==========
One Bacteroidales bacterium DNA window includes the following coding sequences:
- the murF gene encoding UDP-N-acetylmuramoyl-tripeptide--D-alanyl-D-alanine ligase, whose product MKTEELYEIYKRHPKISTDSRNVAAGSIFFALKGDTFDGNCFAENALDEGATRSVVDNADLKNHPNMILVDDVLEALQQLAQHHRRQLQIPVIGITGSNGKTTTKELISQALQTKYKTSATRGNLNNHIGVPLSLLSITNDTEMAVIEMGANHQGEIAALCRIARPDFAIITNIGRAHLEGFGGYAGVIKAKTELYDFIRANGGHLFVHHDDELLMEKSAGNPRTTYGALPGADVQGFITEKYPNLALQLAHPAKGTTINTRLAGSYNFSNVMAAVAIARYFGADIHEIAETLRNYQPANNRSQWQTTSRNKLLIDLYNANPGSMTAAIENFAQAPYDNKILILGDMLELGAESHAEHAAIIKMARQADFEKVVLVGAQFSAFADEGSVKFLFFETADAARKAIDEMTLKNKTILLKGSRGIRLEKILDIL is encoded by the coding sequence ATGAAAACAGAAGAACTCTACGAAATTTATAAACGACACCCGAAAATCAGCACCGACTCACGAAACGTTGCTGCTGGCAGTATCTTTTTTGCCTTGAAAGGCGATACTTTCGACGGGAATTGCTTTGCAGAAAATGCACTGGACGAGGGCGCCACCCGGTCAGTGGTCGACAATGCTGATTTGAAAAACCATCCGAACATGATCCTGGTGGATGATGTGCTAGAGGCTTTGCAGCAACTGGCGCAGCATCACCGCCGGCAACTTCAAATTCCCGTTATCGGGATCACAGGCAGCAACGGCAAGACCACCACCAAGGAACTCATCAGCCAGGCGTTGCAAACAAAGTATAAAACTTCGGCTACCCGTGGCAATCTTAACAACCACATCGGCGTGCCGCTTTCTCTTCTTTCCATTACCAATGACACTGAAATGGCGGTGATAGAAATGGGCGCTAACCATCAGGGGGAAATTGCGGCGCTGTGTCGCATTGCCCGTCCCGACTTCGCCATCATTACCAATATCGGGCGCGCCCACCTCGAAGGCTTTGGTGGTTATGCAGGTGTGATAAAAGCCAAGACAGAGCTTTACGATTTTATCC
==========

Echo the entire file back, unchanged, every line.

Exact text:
One Bacteroidales bacterium DNA window includes the following coding sequences:
- the murF gene encoding UDP-N-acetylmuramoyl-tripeptide--D-alanyl-D-alanine ligase, whose product MKTEELYEIYKRHPKISTDSRNVAAGSIFFALKGDTFDGNCFAENALDEGATRSVVDNADLKNHPNMILVDDVLEALQQLAQHHRRQLQIPVIGITGSNGKTTTKELISQALQTKYKTSATRGNLNNHIGVPLSLLSITNDTEMAVIEMGANHQGEIAALCRIARPDFAIITNIGRAHLEGFGGYAGVIKAKTELYDFIRANGGHLFVHHDDELLMEKSAGNPRTTYGALPGADVQGFITEKYPNLALQLAHPAKGTTINTRLAGSYNFSNVMAAVAIARYFGADIHEIAETLRNYQPANNRSQWQTTSRNKLLIDLYNANPGSMTAAIENFAQAPYDNKILILGDMLELGAESHAEHAAIIKMARQADFEKVVLVGAQFSAFADEGSVKFLFFETADAARKAIDEMTLKNKTILLKGSRGIRLEKILDIL is encoded by the coding sequence ATGAAAACAGAAGAACTCTACGAAATTTATAAACGACACCCGAAAATCAGCACCGACTCACGAAACGTTGCTGCTGGCAGTATCTTTTTTGCCTTGAAAGGCGATACTTTCGACGGGAATTGCTTTGCAGAAAATGCACTGGACGAGGGCGCCACCCGGTCAGTGGTCGACAATGCTGATTTGAAAAACCATCCGAACATGATCCTGGTGGATGATGTGCTAGAGGCTTTGCAGCAACTGGCGCAGCATCACCGCCGGCAACTTCAAATTCCCGTTATCGGGATCACAGGCAGCAACGGCAAGACCACCACCAAGGAACTCATCAGCCAGGCGTTGCAAACAAAGTATAAAACTTCGGCTACCCGTGGCAATCTTAACAACCACATCGGCGTGCCGCTTTCTCTTCTTTCCATTACCAATGACACTGAAATGGCGGTGATAGAAATGGGCGCTAACCATCAGGGGGAAATTGCGGCGCTGTGTCGCATTGCCCGTCCCGACTTCGCCATCATTACCAATATCGGGCGCGCCCACCTCGAAGGCTTTGGTGGTTATGCAGGTGTGATAAAAGCCAAGACAGAGCTTTACGATTTTATCC